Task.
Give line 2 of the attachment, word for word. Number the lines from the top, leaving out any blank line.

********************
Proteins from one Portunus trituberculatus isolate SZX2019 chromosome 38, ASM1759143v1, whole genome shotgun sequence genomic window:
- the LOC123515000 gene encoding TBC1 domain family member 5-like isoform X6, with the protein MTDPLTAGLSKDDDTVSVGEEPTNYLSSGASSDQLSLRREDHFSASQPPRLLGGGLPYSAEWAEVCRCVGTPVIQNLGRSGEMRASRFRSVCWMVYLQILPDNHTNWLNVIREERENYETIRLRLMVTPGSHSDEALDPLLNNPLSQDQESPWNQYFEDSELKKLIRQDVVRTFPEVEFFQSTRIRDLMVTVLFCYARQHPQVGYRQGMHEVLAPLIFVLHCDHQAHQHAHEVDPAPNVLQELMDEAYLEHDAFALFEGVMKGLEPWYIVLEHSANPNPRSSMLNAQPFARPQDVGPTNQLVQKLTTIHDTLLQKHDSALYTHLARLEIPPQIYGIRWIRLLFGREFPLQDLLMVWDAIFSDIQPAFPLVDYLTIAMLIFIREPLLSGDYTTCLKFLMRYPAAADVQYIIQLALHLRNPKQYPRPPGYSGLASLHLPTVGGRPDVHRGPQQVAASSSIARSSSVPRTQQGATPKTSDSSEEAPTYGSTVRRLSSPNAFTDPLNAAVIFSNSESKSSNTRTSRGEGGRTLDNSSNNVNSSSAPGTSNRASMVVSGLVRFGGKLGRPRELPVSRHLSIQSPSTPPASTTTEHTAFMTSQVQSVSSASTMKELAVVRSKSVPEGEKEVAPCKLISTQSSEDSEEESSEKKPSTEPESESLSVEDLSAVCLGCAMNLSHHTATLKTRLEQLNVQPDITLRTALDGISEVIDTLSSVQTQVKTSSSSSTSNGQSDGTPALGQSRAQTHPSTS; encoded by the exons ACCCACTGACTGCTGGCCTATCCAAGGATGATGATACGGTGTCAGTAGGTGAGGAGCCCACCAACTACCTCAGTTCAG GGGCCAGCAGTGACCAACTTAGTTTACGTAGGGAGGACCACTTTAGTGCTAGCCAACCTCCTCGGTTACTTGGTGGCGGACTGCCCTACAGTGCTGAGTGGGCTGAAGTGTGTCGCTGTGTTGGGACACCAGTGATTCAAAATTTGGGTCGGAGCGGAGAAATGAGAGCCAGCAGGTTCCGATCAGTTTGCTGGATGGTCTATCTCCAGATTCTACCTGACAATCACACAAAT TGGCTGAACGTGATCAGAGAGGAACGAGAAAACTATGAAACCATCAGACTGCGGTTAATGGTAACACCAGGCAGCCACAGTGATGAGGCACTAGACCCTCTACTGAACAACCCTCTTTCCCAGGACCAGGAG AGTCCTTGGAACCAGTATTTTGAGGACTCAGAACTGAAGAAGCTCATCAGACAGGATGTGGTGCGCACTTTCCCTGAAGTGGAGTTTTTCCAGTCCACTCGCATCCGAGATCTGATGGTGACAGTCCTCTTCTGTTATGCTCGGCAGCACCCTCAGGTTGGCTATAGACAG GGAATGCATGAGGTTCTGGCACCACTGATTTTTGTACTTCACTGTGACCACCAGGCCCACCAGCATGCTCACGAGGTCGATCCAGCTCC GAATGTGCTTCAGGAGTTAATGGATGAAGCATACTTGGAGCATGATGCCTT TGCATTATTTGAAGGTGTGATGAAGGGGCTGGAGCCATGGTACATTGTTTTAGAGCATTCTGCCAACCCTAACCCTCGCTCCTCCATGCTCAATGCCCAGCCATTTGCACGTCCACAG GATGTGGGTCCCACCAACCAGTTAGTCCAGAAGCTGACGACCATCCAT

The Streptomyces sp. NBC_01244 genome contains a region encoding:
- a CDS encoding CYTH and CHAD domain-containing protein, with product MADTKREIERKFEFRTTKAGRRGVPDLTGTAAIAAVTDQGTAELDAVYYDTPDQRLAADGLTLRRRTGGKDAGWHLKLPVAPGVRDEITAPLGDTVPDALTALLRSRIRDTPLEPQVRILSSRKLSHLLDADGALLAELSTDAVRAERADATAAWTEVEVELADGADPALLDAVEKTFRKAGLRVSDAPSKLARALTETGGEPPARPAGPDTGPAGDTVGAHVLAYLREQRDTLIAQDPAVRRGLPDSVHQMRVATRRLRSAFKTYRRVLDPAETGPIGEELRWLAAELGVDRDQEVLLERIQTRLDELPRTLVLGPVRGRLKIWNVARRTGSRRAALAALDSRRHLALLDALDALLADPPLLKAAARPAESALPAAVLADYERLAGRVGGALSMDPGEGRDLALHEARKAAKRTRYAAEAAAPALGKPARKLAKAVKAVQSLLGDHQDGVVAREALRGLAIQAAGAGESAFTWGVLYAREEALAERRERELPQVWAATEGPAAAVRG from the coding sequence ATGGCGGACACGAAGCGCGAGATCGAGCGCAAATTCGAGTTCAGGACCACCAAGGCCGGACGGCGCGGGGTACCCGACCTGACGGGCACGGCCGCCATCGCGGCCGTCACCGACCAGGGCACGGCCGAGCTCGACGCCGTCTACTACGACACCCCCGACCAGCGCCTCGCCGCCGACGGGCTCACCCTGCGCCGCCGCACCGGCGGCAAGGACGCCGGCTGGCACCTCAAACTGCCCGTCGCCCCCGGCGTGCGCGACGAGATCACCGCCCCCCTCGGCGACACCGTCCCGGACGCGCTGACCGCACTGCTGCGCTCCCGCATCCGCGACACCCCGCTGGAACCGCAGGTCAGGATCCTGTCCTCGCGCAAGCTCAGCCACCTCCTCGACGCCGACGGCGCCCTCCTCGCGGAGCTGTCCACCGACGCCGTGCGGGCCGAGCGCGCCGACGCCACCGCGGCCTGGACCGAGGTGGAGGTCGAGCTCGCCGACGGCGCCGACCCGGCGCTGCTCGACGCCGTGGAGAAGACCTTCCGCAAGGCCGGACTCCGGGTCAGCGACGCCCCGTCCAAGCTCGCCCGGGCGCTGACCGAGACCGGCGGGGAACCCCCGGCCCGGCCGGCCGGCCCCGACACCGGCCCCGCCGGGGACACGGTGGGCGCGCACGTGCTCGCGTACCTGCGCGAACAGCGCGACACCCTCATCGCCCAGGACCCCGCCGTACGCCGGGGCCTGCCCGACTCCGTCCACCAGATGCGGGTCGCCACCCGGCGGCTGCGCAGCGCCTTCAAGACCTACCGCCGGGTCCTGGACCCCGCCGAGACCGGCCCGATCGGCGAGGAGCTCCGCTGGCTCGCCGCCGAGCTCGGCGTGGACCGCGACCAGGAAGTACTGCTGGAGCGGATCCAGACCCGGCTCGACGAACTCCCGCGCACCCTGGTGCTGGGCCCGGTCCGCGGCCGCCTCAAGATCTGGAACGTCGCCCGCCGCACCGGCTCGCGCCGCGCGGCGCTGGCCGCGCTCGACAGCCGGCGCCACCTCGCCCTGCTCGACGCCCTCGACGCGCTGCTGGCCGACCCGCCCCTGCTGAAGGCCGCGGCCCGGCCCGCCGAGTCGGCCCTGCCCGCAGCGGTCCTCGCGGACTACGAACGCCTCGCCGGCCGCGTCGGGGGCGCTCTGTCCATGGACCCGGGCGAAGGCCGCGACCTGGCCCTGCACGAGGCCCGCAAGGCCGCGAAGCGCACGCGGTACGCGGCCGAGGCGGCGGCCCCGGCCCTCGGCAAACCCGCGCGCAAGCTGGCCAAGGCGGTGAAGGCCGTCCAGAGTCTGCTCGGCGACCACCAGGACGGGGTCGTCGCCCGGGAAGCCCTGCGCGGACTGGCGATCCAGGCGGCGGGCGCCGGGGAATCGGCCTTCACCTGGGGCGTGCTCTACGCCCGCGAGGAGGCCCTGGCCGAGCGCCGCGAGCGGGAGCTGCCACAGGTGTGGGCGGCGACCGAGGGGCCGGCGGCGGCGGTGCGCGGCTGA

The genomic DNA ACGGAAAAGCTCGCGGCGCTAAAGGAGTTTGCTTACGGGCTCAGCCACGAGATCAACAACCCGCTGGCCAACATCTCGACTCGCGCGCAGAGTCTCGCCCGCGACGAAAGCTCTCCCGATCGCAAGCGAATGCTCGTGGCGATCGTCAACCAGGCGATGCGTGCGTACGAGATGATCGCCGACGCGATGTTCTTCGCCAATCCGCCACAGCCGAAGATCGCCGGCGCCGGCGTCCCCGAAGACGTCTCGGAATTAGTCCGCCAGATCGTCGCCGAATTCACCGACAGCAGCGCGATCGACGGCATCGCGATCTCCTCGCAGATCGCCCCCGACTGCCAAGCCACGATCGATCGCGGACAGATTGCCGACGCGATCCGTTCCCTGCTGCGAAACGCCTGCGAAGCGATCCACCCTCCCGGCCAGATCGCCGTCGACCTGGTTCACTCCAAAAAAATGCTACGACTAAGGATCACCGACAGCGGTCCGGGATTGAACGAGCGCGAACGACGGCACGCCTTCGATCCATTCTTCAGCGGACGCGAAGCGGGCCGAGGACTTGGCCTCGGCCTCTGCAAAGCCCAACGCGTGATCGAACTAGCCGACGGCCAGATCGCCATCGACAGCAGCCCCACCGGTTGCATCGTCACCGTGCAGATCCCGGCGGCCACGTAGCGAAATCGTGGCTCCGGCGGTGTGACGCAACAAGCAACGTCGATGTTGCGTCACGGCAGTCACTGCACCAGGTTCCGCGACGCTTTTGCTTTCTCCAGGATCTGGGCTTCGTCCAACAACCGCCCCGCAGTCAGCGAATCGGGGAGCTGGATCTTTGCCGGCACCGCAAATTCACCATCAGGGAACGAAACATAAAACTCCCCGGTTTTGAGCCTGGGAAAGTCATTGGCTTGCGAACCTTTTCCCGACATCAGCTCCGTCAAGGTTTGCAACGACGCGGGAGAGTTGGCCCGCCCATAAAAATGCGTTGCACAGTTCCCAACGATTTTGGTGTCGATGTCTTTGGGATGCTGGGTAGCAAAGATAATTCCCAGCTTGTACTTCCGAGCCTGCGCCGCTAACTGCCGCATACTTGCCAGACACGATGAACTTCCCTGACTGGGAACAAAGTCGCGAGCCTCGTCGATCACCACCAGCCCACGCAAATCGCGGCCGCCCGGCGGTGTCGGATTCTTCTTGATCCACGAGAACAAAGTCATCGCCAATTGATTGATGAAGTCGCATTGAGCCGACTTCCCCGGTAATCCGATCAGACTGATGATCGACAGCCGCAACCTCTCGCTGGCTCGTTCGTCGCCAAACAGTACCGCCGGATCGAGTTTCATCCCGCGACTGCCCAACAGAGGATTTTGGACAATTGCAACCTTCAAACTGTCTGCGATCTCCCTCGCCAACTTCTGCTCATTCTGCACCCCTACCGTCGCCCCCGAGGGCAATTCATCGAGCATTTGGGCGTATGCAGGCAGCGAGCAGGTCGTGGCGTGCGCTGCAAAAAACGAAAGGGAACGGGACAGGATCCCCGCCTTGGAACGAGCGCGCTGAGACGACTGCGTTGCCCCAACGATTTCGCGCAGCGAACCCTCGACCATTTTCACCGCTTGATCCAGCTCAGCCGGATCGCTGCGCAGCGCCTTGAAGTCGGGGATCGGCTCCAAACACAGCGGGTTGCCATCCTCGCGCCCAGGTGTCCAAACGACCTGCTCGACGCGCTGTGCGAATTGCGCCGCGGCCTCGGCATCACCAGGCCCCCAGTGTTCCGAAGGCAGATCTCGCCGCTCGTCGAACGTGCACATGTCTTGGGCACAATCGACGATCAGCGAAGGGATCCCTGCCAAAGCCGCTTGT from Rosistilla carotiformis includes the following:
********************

- the LOC123515000 gene encoding TBC1 domain family member 5-like isoform X6, with the protein MTDPLTAGLSKDDDTVSVGEEPTNYLSSGASSDQLSLRREDHFSASQPPRLLGGGLPYSAEWAEVCRCVGTPVIQNLGRSGEMRASRFRSVCWMVYLQILPDNHTNWLNVIREERENYETIRLRLMVTPGSHSDEALDPLLNNPLSQDQESPWNQYFEDSELKKLIRQDVVRTFPEVEFFQSTRIRDLMVTVLFCYARQHPQVGYRQGMHEVLAPLIFVLHCDHQAHQHAHEVDPAPNVLQELMDEAYLEHDAFALFEGVMKGLEPWYIVLEHSANPNPRSSMLNAQPFARPQDVGPTNQLVQKLTTIHDTLLQKHDSALYTHLARLEIPPQIYGIRWIRLLFGREFPLQDLLMVWDAIFSDIQPAFPLVDYLTIAMLIFIREPLLSGDYTTCLKFLMRYPAAADVQYIIQLALHLRNPKQYPRPPGYSGLASLHLPTVGGRPDVHRGPQQVAASSSIARSSSVPRTQQGATPKTSDSSEEAPTYGSTVRRLSSPNAFTDPLNAAVIFSNSESKSSNTRTSRGEGGRTLDNSSNNVNSSSAPGTSNRASMVVSGLVRFGGKLGRPRELPVSRHLSIQSPSTPPASTTTEHTAFMTSQVQSVSSASTMKELAVVRSKSVPEGEKEVAPCKLISTQSSEDSEEESSEKKPSTEPESESLSVEDLSAVCLGCAMNLSHHTATLKTRLEQLNVQPDITLRTALDGISEVIDTLSSVQTQVKTSSSSSTSNGQSDGTPALGQSRAQTHPSTS; encoded by the exons ACCCACTGACTGCTGGCCTATCCAAGGATGATGATACGGTGTCAGTAGGTGAGGAGCCCACCAACTACCTCAGTTCAG GGGCCAGCAGTGACCAACTTAGTTTACGTAGGGAGGACCACTTTAGTGCTAGCCAACCTCCTCGGTTACTTGGTGGCGGACTGCCCTACAGTGCTGAGTGGGCTGAAGTGTGTCGCTGTGTTGGGACACCAGTGATTCAAAATTTGGGTCGGAGCGGAGAAATGAGAGCCAGCAGGTTCCGATCAGTTTGCTGGATGGTCTATCTCCAGATTCTACCTGACAATCACACAAAT TGGCTGAACGTGATCAGAGAGGAACGAGAAAACTATGAAACCATCAGACTGCGGTTAATGGTAACACCAGGCAGCCACAGTGATGAGGCACTAGACCCTCTACTGAACAACCCTCTTTCCCAGGACCAGGAG AGTCCTTGGAACCAGTATTTTGAGGACTCAGAACTGAAGAAGCTCATCAGACAGGATGTGGTGCGCACTTTCCCTGAAGTGGAGTTTTTCCAGTCCACTCGCATCCGAGATCTGATGGTGACAGTCCTCTTCTGTTATGCTCGGCAGCACCCTCAGGTTGGCTATAGACAG GGAATGCATGAGGTTCTGGCACCACTGATTTTTGTACTTCACTGTGACCACCAGGCCCACCAGCATGCTCACGAGGTCGATCCAGCTCC GAATGTGCTTCAGGAGTTAATGGATGAAGCATACTTGGAGCATGATGCCTT TGCATTATTTGAAGGTGTGATGAAGGGGCTGGAGCCATGGTACATTGTTTTAGAGCATTCTGCCAACCCTAACCCTCGCTCCTCCATGCTCAATGCCCAGCCATTTGCACGTCCACAG GATGTGGGTCCCACCAACCAGTTAGTCCAGAAGCTGACGACCATCCAT